Thai Coleslaw

By Michelle Nowicki, Nutritionist

The term “coleslaw” is an Anglicization of the Dutch term “koolsla,” which is short for “koolsalade”, or cabbage salad. This Thai version has a great blend of flavors and textures – tangy, slightly sweet, crispy, and crunchy – and is a beautiful mix of colors. Serve it as a side dish or throw in some leftover chicken for a main salad course.

Ingredients

Thai Coleslaw
Dressing:

  • ⅓ cup rice or cider vinegar
  • ¼ cup peanut butter
  • 1 Tablespoon fresh lime juice
  • 1 Tablespoon agave syrup
  • 1 Tablespoon low sodium soy sauce
  • 1 teaspoon sesame oil
  • 1 teaspoon garlic chili sauce

Slaw:

  • 4 cups green cabbage, shredded
  • 3 cups red cabbage, shredded
  • 1 medium carrot, shredded
  • ½ cup dry roasted, unsalted peanuts

Directions

Blend dressing ingredients and mix in salad one hour prior to serving.

Cover and chill 1 hour (or stick in freezer for 20 mins). Sprinkle with peanuts prior to serving.

Key Ingredient Benefits

Agave Syrup: This sweetener is made from a cactus plant native to Mexico. Marketed as a natural sweetener, blue agave syrup can be used as any other sweetener. Although agave syrup may have a low glycemic index and a greater sweetening power that can allow you to use smaller quantities, it is important to understand that agave is very similar to sugar. It does not provide significant sources of important nutrients and should be used in small amounts.

Cabbage: Countless studies have examined the role of this cruciferous vegetable in cancer prevention (and in some cases, cancer treatment). Cabbage’s role in cancer prevention is due to its antioxidant richness, anti-inflammatory and glucosinolate properties. Cabbage is an excellent source of vitamin K and vitamin C.

Carrots: These versatile veggies are best known for their rich content of the nutrient, beta carotene. These delicious root vegetables are the source of additional nutrients, including a wide variety of antioxidants. Research has demonstrated that significant cardiovascular benefits and anti-cancer benefits are associated with a regular dietary intake of carrots.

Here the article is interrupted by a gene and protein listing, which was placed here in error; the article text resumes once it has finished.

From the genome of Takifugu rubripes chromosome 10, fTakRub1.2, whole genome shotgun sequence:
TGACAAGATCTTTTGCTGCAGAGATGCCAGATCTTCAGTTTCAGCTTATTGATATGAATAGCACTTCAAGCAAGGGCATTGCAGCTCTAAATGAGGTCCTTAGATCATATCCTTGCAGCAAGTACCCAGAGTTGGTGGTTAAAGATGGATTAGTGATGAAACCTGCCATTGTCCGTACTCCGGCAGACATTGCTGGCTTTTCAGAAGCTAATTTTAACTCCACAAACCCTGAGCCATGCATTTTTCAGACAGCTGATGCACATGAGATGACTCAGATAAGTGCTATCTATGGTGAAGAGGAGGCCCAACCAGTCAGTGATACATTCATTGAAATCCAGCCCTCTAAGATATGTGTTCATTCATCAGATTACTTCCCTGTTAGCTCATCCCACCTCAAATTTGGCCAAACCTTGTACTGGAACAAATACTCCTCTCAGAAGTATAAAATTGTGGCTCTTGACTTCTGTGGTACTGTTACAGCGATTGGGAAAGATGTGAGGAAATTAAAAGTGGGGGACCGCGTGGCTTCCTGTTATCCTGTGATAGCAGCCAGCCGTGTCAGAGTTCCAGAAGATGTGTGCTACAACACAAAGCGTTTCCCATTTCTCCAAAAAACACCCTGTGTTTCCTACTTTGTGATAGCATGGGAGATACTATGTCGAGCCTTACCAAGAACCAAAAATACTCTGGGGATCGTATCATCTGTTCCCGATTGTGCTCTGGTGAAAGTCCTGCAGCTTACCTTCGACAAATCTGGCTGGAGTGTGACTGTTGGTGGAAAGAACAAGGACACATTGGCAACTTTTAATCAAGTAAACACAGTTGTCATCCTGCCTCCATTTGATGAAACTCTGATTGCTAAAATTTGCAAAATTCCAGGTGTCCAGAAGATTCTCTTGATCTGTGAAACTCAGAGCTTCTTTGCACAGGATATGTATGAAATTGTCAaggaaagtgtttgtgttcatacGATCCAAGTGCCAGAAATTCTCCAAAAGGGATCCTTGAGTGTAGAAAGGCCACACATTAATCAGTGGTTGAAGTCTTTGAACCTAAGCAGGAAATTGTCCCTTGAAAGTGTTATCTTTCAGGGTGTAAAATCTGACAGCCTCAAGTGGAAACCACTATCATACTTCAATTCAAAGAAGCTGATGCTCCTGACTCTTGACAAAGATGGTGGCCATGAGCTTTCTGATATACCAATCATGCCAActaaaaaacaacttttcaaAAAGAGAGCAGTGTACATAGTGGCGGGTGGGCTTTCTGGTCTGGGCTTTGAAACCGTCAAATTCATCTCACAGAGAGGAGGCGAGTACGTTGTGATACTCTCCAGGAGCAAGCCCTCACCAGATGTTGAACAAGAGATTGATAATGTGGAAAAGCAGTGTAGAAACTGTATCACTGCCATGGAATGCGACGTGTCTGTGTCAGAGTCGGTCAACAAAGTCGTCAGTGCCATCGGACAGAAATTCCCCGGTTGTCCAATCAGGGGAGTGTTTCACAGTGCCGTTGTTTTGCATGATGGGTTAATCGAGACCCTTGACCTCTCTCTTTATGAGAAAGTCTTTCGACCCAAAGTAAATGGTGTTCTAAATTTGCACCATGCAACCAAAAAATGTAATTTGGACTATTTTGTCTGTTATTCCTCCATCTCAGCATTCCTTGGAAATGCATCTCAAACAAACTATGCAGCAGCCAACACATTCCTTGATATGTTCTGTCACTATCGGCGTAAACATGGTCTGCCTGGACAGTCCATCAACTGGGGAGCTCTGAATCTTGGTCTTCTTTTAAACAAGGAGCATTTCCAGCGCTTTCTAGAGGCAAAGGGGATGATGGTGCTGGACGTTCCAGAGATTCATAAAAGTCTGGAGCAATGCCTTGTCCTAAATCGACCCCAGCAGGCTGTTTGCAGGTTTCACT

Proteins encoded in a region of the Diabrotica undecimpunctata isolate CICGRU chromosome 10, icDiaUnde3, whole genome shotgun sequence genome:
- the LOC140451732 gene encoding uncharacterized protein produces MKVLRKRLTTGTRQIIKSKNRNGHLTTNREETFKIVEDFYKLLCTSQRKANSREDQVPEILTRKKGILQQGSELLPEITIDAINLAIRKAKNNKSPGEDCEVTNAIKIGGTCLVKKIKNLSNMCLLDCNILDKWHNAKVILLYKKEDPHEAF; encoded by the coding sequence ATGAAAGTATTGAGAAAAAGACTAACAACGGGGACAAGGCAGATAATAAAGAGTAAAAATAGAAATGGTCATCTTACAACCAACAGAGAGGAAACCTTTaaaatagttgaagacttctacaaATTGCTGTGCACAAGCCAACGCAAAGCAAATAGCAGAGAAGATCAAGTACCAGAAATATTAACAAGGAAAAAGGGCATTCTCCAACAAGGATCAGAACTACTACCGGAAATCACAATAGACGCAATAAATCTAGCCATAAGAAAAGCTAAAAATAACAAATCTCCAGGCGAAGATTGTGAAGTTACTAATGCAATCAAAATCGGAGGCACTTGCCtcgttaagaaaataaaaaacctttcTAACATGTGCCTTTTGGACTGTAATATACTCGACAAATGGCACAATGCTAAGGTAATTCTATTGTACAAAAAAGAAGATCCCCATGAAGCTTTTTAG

Garlic Chili Sauce: Featuring chili peppers and garlic, this spicy sauce may help to lower cholesterol levels and to promote good blood circulation.

Lime Juice: Lime contains citrus bioflavonoids, which have antioxidant properties and are active in improving the function of the immune system. Limes also have anti-microbial properties and are a good source of a number of nutrients including vitamin C, potassium, and folate. The lime’s bioflavonoids may also function as anti-inflammatories to promote lower blood pressure and lower cholesterol.

Rice Vinegar: Made directly from either black or brown rice, this vinegar is especially rich in flavor and amino acids, which are essential for fighting free radicals and maintaining a healthy immune system. Vinegar may also help prevent heart disease and aid in digestion.

Peanut Butter: Peanuts are a very good source of monounsaturated fats. In addition, peanuts are a good source of niacin, folate, copper, manganese, and protein. As an aside, many people are allergic to this popular nut. When purchasing peanut butter, be sure to read the label. Hydrogenated (trans-) fats and sugar are often added to peanut butter. Choose brands that contain peanuts, salt – and nothing else!

Sesame Oil: This oil is an excellent source of polyunsaturated fatty acids including omega-3, omega-6 and omega-9. Polyunsaturated fatty acids are crucial for growth and development and may help prevent and treat chronic diseases such as heart disease, hypertension, diabetes and arthritis.

Soy Sauce: Soy sauce contains many different types of antioxidants. In fact, some studies have shown more phytonutrient antioxidant density in soy sauce than red wine. Soy sauce is a good source of the mineral antioxidant manganese. It also contains valuable amounts of antioxidant phenolic acids including vanillic, syringic, coumaric, and ferulic acid. High sodium content is perhaps the most common individual concern about intake of soy sauce, so use it sparingly.

Michelle Nowicki has a Bachelor of Science in Food and Nutrition, completed a dietetic internship at Yale-New Haven Hospital, and has a graduate degree from Yale University.